This week 50:50 NI meets Kathryn McNickle. Kathryn is a Green Party Councillor for Holywood and Clandeboye. She has an BA in Politics and Modern History from the University of Manchester and an LLM in Human Rights Law from QUB.
Have you always been interested in politics?
I was used to political conversations at home, talking about different issues. I definitely wasn’t raised to be a green voter but was not taught to be either green or orange. I suppose the first big political event that I felt particularly attached to or interested in was the 2010 election when I was absolutely sure Nick Clegg was going to be the next Prime Minister and I was quickly let down by all that followed.
Yeh, I definitely wasn’t raised in a particularly active political family.
What initially inspired you to become a politician?
At first, there was no desire to be a politician. I joined the green party really out of guilt. They were the party that appealed to me because I believe change really can come through politics and in terms of climate and social justice they were the party that appealed to me. I had spare time and I felt that you can’t complain about things and not try to make a change. So I got involved and started canvassing and stuff, which was a bit out of my comfort zone but you have to push yourself sometimes.
Then when Rachel Woods became an MLA and I was approached and asked if I would be interested in replacing her. My first instinct was no, I’m much too young and I don’t have the experience but then I thought, as I’ve said if you really want to make a change and you are given the chance to, you should take it.
What did you do professionally before becoming a councillor and do you think this prepared you for life as a politician?
I had worked in hospitality for a few years and in fundraising for international development. I then started volunteering and then working for what was citizens’ advice. Providing advice on benefits, employment and housing. This gave me a really great understanding of the local community and what huge impact small changes in policy can have on some people’s lives. I quite enjoyed that.
I think it prepared me. I was working mostly on welfare and benefits and housing and these are issues that come up on council. It’s also about people skills, you are talking to people when they are struggling and need guidance. You have to help people and empower them so that has been helpful.
Well, a member of the Green Party I imagine the climate crisis is something that you really care about. What are the issues that you are particularly passionate about?
Well as you said, it is quite hard to get past the climate crisis.
I am also very interested in the social security system and the changes that have been made to welfare in the last few years. Thankfully Northern Ireland is mitigated against some of the effects of welfare reform that has come in in England. The effects of welfare reform are felt by the most vulnerable in society.
What, in your experience, has been the toughest part about being a woman in politics?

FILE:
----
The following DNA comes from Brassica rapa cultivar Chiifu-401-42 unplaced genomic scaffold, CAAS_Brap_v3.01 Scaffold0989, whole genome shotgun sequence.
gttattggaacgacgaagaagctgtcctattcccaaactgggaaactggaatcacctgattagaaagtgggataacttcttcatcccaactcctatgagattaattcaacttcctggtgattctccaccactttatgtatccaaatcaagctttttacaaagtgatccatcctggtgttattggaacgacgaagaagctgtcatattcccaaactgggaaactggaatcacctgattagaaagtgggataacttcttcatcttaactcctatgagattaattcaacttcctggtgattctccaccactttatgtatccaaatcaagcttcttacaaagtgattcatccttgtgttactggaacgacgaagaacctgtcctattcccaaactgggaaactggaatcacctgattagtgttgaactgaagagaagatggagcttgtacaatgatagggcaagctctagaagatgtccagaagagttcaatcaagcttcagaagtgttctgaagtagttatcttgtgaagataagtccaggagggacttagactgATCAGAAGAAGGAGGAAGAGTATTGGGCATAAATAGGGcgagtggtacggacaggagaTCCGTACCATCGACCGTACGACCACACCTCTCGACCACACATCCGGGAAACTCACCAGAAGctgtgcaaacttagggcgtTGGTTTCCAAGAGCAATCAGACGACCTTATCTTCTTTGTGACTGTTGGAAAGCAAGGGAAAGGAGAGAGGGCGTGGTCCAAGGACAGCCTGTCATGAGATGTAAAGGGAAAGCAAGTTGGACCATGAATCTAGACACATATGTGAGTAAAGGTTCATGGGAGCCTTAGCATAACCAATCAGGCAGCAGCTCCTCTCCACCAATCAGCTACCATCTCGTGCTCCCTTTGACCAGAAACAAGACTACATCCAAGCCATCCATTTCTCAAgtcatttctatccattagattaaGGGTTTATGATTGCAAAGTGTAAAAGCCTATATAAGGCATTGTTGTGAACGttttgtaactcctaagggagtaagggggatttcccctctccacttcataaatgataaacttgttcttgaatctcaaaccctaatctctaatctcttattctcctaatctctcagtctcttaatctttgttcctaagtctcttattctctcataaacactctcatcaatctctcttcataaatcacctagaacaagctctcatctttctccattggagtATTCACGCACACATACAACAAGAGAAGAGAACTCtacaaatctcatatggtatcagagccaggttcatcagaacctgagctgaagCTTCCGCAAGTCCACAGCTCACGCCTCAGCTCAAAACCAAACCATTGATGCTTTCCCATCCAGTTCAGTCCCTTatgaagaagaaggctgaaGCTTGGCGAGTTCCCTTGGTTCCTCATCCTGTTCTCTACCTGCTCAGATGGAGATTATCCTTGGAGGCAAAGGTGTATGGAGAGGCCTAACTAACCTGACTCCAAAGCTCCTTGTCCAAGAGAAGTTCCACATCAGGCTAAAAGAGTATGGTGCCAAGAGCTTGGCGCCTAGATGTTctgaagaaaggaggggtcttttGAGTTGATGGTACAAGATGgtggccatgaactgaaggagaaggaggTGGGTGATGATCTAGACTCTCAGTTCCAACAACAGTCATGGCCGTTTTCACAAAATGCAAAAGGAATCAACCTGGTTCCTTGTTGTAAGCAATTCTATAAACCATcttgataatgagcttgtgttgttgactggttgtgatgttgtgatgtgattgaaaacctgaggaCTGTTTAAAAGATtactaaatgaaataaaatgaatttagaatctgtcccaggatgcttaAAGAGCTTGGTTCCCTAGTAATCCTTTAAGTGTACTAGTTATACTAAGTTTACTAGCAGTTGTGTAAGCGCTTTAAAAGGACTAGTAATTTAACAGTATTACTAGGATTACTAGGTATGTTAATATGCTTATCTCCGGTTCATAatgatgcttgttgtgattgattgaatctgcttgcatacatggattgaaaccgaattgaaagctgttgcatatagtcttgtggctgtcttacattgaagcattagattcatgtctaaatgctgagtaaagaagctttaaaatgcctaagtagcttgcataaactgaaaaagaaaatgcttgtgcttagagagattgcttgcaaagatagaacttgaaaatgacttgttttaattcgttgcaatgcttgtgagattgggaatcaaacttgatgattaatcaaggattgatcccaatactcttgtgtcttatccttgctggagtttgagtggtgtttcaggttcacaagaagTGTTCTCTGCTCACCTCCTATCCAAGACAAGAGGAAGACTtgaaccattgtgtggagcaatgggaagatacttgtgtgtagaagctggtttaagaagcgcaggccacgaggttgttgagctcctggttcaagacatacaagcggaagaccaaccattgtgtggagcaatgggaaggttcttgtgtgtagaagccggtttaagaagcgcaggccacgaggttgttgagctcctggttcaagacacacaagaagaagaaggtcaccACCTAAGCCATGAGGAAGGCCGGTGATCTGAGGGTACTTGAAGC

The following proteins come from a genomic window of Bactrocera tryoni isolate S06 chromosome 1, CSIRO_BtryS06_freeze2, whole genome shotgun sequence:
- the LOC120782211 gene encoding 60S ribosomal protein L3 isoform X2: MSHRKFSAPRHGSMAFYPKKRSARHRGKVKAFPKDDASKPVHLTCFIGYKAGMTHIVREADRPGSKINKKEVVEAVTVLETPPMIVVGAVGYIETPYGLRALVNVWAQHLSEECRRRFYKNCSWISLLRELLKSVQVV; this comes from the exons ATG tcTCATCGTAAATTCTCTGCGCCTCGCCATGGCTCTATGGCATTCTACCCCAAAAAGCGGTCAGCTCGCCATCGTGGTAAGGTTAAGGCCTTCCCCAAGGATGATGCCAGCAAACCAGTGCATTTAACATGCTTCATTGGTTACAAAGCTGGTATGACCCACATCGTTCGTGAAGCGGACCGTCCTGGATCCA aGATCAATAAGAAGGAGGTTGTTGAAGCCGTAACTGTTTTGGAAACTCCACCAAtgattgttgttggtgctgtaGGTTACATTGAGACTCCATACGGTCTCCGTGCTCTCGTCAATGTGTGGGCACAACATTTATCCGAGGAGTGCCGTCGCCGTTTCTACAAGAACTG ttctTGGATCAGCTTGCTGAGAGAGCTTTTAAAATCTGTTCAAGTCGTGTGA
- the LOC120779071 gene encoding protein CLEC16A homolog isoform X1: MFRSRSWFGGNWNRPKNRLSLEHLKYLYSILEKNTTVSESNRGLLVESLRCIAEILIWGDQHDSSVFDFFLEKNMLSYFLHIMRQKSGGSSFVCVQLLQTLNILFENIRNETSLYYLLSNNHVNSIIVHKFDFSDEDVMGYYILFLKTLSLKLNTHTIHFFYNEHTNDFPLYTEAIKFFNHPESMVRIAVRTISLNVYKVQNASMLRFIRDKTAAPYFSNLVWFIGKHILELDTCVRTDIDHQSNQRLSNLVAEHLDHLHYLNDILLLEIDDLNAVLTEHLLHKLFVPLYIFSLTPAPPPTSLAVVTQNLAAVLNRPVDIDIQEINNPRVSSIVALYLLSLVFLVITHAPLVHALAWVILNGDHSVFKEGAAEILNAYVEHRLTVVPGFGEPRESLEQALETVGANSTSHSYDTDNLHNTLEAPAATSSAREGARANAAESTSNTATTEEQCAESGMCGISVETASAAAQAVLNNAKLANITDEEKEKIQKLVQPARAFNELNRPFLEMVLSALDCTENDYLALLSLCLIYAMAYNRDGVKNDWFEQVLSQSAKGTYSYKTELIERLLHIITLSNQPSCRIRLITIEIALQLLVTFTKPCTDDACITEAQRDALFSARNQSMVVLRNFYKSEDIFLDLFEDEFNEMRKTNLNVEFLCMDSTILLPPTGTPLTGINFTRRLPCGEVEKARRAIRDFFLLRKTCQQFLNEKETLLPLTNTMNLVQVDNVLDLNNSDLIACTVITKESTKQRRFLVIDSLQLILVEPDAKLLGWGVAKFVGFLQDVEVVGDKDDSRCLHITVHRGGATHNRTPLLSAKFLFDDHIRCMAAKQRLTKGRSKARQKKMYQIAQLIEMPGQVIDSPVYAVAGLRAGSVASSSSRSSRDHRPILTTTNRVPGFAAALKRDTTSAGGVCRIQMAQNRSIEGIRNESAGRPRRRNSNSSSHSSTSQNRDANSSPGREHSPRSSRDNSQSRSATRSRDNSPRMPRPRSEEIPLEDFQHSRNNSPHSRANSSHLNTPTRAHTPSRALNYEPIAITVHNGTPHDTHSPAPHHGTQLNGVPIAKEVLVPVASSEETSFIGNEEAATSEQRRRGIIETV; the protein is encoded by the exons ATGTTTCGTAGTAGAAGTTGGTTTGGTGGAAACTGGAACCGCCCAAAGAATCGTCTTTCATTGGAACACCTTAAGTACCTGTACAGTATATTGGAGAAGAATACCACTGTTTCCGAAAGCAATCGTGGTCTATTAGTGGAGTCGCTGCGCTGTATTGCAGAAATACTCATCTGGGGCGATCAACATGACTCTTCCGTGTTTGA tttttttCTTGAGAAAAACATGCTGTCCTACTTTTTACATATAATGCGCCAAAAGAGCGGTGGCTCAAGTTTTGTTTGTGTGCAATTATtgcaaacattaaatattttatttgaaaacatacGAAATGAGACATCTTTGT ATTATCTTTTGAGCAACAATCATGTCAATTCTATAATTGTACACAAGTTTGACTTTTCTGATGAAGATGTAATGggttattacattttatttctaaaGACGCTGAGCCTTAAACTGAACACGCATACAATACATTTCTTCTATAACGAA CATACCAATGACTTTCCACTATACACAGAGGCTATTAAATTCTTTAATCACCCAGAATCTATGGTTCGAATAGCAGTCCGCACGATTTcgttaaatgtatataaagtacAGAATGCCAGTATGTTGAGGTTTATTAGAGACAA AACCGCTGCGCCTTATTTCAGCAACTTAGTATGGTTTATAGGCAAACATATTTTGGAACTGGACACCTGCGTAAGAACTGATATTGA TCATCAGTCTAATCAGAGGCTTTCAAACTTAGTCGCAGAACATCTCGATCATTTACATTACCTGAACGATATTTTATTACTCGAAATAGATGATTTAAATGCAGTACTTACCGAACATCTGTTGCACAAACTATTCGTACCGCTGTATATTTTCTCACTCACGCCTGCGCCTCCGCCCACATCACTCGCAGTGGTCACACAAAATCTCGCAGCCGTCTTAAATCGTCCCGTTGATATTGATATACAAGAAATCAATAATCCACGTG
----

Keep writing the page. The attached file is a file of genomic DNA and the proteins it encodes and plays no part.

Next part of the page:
I would say, most of my experience as a councillor has been over zoom which has probably made a difference.
For me, the biggest thing is imposter syndrome and feeling like you don’t belong. I can feel myself apologising for asking a question even though that’s my job! I think it is something you have to push through and tell yourself that you do belong.
I am a cis, white straight woman, with no dependents, so it is definitely much harder for other women.
I am not very active on social media and seeing the abuse that other women get on social media doesn’t encourage me to use it more.
What do you think then in your experience has been the best thing about being a woman in politics?
The personal feeling of being able to make a difference is very rewarding. In terms of being a woman, a young woman is the ability to bring a different perspective.
I have been to meetings about equality and inclusion and I’ve noticed people often talk about how to include elderly people, which is important but young people are very disengaged in politics and more needs to be done to include young voices which sometimes wouldn’t be represented at all if I wasn’t in the room.
If you could make it easier for other women to get into politics what would you do?
The social media and more general media attitudes to any woman in the public sphere. There is such a focus on what they are wearing etc and the abuse tweets definitely put women off.
Other women in the party have reassured me that I don’t need to be on social media, or put myself out there if I don’t feel comfortable. Once more women enter politics hopefully the attitude of the media, and on social media will change.
And finally, If a woman wants to get into politics what advice would you give her?
Give it a go! Some studies show women often think they need more qualifications to do a job than they actually do. It’s not true, you just need a passion for helping people and helping in your local area.
Women from other parties have all been on a personal level supportive and you just need that support and encouragement to give it a go.
If you are interested in getting into politics or are even just curious about how it all work get in touch with 50:50 NI at firstname.lastname@example.org